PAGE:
Watermelons

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I don't know what the ingredients are in waterless shampoos, you would have to wait for others to reply to see if they have knowledge in the ingredients being harmful. I know furminator uses a lot of natural ingredients including oils and extracts.

http://www.furminator.com/Products/Dogs/dog-cleaning-shampoo-conditioner/deshedding-dog-cleaning-spray.aspx
Contains: Natural Surfactants, Water, Hydrolyzed Wheat Protein, Hydrolyzed Oat Protein, Omega 3 & 6 Fatty Acids, Cranberry Seed Oil, Calendula Extract, Vitamin E, Chamomile Extract, Aloe Vera, Papaya Leaf Extract, Safflower Seed Oil, Sunflower Seed Oil, Glycerin
But we also have to keep in mind that because its a shampoo, there are no governing bodies regulating what goes on the packaging in terms of ingredients (unlike dog food). There is the chance the company uses other ingredients and doesn't list them. Notice the word "contains", that's my worry.

But honestly, i'm typically on the side of, If it looks good, try it! Too many people get all freaked out when they don't see 100 references to something being safe.

I usually find the furminator shampoos to fix most skin issues then create problems so its pretty good stuff. (I wouldn't dare lay the brush on my animals but hey were talking shampoo here)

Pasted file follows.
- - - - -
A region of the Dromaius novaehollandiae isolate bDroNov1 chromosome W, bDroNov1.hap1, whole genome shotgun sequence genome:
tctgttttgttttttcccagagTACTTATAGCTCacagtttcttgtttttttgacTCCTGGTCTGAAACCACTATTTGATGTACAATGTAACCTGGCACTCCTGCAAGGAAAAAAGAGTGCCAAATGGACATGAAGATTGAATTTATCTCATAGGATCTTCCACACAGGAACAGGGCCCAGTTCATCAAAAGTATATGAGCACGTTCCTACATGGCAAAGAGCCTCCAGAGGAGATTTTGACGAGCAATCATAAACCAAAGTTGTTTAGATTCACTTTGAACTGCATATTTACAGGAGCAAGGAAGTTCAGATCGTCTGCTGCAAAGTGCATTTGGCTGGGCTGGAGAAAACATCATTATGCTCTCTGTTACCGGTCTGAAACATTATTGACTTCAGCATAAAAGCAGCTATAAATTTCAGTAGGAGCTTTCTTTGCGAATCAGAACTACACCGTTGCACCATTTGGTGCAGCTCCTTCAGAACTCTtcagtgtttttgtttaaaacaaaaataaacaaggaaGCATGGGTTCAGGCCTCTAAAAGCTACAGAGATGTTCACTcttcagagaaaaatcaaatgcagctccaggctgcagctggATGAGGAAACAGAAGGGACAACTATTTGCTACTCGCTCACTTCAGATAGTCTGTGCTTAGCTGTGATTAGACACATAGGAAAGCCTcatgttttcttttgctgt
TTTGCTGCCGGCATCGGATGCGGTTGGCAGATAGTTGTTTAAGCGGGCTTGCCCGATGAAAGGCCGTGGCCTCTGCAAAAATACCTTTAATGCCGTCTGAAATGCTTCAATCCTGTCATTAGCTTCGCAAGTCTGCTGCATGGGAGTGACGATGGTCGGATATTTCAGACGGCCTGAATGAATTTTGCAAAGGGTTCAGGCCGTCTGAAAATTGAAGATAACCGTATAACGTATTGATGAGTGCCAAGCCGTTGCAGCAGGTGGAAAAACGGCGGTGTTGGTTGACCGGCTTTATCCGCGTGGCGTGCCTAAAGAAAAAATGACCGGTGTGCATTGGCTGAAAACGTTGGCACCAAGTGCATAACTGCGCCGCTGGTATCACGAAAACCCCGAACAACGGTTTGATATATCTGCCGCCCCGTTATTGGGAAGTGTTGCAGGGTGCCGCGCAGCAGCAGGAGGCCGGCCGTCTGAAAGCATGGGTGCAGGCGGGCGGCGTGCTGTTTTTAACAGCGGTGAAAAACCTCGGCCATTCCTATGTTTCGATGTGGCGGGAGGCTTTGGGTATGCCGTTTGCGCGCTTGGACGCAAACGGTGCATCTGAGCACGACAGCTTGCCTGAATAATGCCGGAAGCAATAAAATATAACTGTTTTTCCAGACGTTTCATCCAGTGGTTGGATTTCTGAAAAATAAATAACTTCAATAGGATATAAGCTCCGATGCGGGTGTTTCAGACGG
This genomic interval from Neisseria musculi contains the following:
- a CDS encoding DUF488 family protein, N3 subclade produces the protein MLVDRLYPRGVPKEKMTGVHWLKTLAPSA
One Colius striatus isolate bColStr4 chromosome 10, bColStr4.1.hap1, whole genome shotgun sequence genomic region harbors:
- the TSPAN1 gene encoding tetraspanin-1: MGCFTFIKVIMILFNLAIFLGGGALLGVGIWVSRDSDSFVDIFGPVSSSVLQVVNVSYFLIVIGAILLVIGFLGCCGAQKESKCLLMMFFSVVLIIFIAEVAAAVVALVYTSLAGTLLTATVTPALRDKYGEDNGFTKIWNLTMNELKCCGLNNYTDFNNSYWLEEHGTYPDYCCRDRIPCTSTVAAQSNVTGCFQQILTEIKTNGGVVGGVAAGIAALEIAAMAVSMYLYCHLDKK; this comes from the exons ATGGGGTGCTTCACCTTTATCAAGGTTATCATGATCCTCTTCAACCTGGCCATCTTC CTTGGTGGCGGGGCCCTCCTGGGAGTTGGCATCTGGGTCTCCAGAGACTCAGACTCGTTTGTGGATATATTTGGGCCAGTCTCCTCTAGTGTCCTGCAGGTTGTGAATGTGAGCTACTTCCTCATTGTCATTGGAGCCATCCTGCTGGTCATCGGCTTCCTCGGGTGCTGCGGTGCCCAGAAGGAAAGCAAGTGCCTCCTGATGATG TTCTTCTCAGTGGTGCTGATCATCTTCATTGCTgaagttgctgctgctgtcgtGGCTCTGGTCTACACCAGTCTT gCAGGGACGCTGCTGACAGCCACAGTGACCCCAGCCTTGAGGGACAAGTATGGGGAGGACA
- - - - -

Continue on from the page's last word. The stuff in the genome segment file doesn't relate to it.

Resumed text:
Lorelei

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See, that's what I was hoping...that the ingredients were natural and therefore safe. (Of course, poison ivy is "natural"....) They all seemed more or less organic, like safflower and coconut oils and vitamins and stuff. And the label said that it was safe to use on kittens and puppies. I spritzed a tiny bit on Sugar last night (and, while it may sound gross, tasted the formula myself), just enough to dampen his fur slightly, and he took it pretty well--no head shaking or excessive annoyed self-grooming.

I googled "rabbit waterless shampoo," and apparently there are shampoo sprays marketed exclusively for rabbits. I have no idea if the ingredients are similar to other pet shampoos, and as all small pet fanciers know, just because something is marketed for them, it doesn't mean it's safe (cedar shavings much? Yogurt drops? Wire-bottomed exercise wheels? Need I go on?).
 

Watermelons

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and as all small pet fanciers know, just because something is marketed for them, it doesn't mean it's safe
Haha exactly.

I do like how their shampoos make the coat so soft and shiny and just amazing as well as helping the skin. Helps with dry skin and coat, itchy skin, well kinda everything. Id use it on myself but don't fancy trying to "shed" more....

I think it will end up being one of those... because its a waterless leave in... Bunny licks itself... Keep an eye out for digestive upset type things.
 

Lorelei